What’s Good for Social Business Is Good for Social CRM

I’m ensconced at the Swan and Dolphin Hotels at Walt Disney World in Orlando this week for IBM’s concurrent Lotusphere/IBM Connect shows, and all the announcements here paint the picture of a company and a partner ecosystem that is going all-in on collaboration. (Paul Greenberg runs them down nicely — and does so in a CRM-centric way — here.)

Big Blue’s fuddy-duddy reputation is being completely overhauled, it seems, amid a host of new technologies that allow more, faster, better and more secure cooperation between employees, partners and customers.

What does that mean for CRM? Well, first, let’s get a level set. The highlight of these events is not the sessions or keynotes, but getting a chance to talk to ordinary users. They provide a dose of reality. I’ve talked to several who were really excited about IBM’s social efforts — but many knew almost nothing about CRM. In fact, one fellow I spoke to worked for a business with US$350 million in annual revenues, and that company had no CRM application.

That’s pretty astonishing — but it also indicates how much potential growth exists in the market, and the IBM announcements indicate how many points there are for businesses to, eventually, connect to CRM.

From Collaboration to CRM

However, these users are here for a reason. They use IBM products, and they are increasingly using them to incorporate elements of social business into how they work. It becomes almost inevitable that if a company fares well with internal social efforts, it will extend that thinking outward toward customers — and that leads them straight to modern CRM.

The traditional entry point for adopting CRM has been sales: Your salespeople need help, and CRM gives them automation, which makes them more productive (and, more importantly, lets your sales manager know what’s going on). Oh, yeah — it could also be useful for marketing and maybe customer service.

The three-legged stool’s become better balanced recently, as service has gained in importance in the recessionary era. New customer acquisition is less critical than keeping existing customers — hence, a new entry point to CRM from the service side.

Now, with social collaboration tools and increasing integration, there are going to be numerous new avenues that will introduce CRM to an ever-expanding number of businesses and employees. Does your company host a community? Does it collaborate among multiple partners to go to market? Are employee collaborations resulting in new ideas for products or processes that affect the customer?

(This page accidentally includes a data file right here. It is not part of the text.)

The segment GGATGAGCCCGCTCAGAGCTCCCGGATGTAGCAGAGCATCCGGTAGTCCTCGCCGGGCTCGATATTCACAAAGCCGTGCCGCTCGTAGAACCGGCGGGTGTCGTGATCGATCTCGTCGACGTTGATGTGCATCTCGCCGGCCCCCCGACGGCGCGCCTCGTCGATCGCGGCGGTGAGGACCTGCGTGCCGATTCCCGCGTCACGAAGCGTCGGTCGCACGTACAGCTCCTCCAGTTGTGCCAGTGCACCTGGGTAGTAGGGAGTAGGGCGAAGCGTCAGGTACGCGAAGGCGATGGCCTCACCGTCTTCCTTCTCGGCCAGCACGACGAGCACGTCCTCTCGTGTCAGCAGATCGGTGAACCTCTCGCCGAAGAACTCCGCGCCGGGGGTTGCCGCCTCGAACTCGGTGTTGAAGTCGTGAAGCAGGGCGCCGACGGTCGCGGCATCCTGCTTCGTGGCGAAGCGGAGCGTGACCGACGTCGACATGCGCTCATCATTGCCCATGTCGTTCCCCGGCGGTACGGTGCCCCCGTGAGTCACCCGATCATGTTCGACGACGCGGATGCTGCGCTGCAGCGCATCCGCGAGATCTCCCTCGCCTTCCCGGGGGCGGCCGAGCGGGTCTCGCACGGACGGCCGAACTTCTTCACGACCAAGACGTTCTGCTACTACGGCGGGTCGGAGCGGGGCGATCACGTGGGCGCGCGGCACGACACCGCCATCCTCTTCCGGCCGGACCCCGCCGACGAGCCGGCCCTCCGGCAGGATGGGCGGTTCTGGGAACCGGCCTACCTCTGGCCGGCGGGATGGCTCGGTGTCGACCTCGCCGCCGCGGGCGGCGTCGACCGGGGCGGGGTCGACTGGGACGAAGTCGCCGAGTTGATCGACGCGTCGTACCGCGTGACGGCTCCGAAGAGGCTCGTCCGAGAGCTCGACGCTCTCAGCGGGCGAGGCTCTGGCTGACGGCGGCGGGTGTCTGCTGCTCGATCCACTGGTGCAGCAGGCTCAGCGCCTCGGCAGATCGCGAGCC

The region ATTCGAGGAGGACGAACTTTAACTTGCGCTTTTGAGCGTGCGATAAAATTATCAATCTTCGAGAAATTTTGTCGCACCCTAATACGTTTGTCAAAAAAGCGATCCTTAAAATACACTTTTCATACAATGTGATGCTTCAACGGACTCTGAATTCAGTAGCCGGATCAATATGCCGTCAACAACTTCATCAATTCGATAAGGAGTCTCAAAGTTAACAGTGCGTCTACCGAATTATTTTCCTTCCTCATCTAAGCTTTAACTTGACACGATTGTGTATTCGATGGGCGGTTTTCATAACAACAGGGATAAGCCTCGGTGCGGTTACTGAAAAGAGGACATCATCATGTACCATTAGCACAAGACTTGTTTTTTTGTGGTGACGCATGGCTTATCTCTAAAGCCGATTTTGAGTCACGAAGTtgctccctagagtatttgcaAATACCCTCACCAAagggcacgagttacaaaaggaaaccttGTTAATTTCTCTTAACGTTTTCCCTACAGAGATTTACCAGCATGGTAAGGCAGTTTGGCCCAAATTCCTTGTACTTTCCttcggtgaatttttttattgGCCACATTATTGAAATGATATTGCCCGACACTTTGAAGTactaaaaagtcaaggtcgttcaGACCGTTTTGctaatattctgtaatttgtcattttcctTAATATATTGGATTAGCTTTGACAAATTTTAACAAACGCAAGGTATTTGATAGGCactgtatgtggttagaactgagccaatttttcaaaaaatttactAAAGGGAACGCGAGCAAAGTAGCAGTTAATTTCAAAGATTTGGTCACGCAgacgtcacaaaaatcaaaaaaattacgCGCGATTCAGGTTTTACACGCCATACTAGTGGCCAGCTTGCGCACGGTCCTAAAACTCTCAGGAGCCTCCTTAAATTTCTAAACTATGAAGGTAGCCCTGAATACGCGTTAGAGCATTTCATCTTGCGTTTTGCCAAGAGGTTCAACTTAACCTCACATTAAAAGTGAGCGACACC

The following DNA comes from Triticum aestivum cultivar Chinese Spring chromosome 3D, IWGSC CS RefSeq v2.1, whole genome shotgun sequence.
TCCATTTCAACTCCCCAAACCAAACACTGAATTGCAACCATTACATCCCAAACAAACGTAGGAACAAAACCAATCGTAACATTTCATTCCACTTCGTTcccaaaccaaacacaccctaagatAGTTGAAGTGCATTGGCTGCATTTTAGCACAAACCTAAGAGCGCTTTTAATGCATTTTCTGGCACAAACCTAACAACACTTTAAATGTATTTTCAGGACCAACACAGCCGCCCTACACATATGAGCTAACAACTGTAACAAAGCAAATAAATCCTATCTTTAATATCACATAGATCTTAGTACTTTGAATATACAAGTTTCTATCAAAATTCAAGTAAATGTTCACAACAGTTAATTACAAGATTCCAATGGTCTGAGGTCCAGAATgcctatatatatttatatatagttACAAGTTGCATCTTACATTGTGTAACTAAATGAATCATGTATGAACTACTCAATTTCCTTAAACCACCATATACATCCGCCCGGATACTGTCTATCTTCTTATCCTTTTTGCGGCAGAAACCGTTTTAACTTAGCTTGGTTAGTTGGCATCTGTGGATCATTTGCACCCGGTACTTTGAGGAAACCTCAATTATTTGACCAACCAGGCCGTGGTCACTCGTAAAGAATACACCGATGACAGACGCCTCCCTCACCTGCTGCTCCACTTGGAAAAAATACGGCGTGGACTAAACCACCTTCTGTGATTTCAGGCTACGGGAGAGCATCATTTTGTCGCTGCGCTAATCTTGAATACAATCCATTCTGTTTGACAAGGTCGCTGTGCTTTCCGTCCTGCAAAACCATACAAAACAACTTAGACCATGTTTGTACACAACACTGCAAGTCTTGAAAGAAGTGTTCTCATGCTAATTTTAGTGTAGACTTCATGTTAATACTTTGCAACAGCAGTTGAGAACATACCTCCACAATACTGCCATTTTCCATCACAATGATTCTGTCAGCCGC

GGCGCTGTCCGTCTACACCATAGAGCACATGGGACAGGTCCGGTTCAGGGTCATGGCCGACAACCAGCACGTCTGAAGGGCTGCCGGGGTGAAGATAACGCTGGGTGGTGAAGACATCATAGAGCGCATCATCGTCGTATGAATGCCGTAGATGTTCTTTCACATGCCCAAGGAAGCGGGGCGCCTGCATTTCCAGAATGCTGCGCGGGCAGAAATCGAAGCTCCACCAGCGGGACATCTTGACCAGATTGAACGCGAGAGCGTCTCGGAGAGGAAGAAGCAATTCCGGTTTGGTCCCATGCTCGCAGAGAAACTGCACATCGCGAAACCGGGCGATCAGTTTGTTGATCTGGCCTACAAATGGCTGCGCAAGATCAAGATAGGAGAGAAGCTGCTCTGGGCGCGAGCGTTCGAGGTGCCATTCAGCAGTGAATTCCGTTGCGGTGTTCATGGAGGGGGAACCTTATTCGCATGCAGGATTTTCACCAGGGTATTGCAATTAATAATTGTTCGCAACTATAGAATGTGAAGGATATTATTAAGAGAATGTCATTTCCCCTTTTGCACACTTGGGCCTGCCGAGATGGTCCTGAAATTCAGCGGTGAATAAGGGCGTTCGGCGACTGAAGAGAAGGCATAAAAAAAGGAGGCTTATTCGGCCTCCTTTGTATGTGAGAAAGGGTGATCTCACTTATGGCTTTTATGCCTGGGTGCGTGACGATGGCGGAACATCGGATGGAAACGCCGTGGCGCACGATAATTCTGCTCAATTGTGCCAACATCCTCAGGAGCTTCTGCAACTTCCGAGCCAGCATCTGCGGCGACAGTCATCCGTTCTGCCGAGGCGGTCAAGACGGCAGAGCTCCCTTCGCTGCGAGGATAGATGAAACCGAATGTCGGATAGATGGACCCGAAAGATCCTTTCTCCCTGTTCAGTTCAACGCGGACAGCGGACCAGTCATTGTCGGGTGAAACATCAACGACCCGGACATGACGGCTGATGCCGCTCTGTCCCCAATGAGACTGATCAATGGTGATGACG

In all these cases — and dozens more that have yet to be discovered or invented — social business and collaboration may have enabled the creation of these ideas, but CRM is the system that records them, distributes them and allow you to take action.

Natural Progression

CRM is already at the heart of what I envision as an atom-like business software structure — it’s at the center, like the nucleus, and other applications orbit around it like electrons, driving value in and out of the system. While many businesses understand that CRM is critical and have invested in it, others are lagging behind.

However, the inevitable ascendancy of social business applications will increase the value of CRM. It’s unlikely that a business could adopt these social tools and then stop the social process just before getting to the point where they interact with customers. That social tendency will naturally lead these businesses to CRM applications, which collect and store customer data, and the discipline of CRM, which is all about strategically building relationships.

That’s why all the IBM news is so encouraging. It harnesses the power of relationships, and because social business tools and CRM are both built around relationships, the success of one will bring with it the continued success of the other.

CRM Buyer columnist Chris Bucholtz blogs about CRM at the CRM Outsiders. He has been a technology journalist for 17 years and has immersed himself in the world of CRM since 2006. When he's not wearing his business and technology geek hat, he's wearing his airplane geek hat; he's written three books on World War II aviation.

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